A fantasy romance influenced by Hindu cosmology concludes its quest with exhaustive thoroughness.
In Sundari, a fantasy land with the flavor of the Indian subcontinent, Marinda spies on her former masters. Marinda was raised as a visha kanya, an assassin so packed with snake venom that she murders with a kiss. She’s now working for the Raja to bring down the followers of the Snake King, who’d almost succeeded in sacrificing Marinda’s beloved baby brother to their god. The machinations of the Naga leave her exhausted. Marinda’s old friend Iyla is here as well, and she also claims to be working for the Naga. Is she double-crossing the Snake King or triple-crossing Marinda? In first-person chapters from both Marinda’s and Iyla’s points of view the two girls navigate their desire to do right, their love for one another, their history of betrayal, and their romances with two handsome young men outside the Naga. Marinda learns to speak with serpents, while Iyla discovers the gods made manifest in human form. Uneven worldbuilding diminishes the coherence of this mostly preindustrial, mostly desi society, and a tidy resolution sweeps away any magical messiness in favor of uncomplicated smooches.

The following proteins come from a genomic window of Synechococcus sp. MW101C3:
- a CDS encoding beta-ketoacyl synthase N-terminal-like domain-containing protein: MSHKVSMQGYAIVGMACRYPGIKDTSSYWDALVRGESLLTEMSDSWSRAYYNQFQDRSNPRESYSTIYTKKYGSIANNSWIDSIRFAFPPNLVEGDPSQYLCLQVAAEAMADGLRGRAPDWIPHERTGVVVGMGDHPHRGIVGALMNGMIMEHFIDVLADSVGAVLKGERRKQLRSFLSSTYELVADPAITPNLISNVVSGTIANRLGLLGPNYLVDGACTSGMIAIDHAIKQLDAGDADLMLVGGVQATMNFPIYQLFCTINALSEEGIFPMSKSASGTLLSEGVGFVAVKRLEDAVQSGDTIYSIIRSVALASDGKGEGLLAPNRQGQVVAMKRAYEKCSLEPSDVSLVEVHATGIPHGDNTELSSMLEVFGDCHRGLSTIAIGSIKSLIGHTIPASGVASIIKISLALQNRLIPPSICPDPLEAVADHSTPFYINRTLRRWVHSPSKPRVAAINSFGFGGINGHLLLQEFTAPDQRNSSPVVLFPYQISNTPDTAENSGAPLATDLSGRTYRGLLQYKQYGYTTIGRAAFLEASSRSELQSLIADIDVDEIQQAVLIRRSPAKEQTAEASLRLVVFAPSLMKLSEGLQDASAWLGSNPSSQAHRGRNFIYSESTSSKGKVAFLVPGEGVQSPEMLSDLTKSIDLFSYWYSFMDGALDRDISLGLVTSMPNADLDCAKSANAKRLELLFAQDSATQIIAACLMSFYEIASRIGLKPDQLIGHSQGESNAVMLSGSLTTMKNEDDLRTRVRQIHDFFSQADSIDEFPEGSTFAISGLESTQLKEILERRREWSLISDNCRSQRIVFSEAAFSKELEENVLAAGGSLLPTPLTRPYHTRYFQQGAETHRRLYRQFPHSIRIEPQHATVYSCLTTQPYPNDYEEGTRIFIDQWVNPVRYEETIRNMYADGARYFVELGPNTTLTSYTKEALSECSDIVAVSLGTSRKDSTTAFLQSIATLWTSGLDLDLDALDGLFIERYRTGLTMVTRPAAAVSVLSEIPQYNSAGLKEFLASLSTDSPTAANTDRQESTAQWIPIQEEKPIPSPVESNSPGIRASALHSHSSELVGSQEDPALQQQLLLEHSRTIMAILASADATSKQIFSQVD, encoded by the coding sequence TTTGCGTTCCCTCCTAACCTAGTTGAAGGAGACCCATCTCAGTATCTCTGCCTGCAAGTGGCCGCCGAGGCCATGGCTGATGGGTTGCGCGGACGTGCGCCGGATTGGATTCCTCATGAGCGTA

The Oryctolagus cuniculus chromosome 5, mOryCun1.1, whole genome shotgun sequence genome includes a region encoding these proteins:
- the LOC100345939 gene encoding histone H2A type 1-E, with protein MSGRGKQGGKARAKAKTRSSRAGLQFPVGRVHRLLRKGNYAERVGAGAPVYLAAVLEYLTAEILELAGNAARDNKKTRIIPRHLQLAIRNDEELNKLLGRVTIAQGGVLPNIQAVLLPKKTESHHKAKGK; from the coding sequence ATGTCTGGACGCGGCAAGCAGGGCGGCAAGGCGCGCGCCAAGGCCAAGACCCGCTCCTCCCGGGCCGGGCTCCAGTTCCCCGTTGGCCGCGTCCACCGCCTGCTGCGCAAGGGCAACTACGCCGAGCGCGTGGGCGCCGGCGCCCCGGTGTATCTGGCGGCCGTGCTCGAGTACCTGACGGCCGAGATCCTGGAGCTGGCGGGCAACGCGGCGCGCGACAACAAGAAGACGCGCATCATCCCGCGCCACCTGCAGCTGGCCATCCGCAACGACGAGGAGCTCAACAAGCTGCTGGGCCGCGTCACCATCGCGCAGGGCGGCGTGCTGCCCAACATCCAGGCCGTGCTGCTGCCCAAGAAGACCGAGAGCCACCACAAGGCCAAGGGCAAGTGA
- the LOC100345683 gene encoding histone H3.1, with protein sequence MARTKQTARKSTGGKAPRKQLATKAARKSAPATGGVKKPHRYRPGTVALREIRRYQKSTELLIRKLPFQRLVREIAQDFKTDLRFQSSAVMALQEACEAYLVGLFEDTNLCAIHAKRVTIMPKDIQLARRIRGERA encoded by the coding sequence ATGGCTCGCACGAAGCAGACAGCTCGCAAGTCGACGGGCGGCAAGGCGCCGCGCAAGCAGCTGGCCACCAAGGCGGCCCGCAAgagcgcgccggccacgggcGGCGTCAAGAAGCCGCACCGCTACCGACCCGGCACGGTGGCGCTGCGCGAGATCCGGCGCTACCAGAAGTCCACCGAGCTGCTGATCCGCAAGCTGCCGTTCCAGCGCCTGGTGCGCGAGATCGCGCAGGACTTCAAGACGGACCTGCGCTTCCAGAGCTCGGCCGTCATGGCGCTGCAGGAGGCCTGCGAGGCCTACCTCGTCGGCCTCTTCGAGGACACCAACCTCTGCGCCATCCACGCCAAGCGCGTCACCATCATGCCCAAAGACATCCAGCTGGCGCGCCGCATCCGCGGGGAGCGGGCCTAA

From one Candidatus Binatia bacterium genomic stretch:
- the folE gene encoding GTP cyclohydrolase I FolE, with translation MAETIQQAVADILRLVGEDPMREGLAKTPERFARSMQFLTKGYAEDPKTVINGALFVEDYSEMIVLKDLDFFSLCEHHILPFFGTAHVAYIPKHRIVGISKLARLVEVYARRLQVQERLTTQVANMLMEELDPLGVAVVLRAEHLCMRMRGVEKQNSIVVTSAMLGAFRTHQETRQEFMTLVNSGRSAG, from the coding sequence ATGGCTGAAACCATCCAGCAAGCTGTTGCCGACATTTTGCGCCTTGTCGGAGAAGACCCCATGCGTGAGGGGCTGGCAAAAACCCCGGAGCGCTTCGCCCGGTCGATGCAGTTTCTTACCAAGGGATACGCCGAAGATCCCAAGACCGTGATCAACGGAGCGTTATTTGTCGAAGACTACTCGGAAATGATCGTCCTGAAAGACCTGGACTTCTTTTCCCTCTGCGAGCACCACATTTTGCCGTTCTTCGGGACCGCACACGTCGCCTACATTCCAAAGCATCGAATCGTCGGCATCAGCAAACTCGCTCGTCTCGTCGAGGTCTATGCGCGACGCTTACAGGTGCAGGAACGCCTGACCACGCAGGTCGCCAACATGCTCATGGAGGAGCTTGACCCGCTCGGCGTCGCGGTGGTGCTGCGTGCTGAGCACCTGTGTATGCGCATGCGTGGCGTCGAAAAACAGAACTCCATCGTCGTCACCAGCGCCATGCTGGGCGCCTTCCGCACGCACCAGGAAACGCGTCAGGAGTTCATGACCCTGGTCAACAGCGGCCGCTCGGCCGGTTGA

A strong thread of the importance of female friendship makes this adventure rise above Marinda’s bland romance. (Fantasy. 13-15)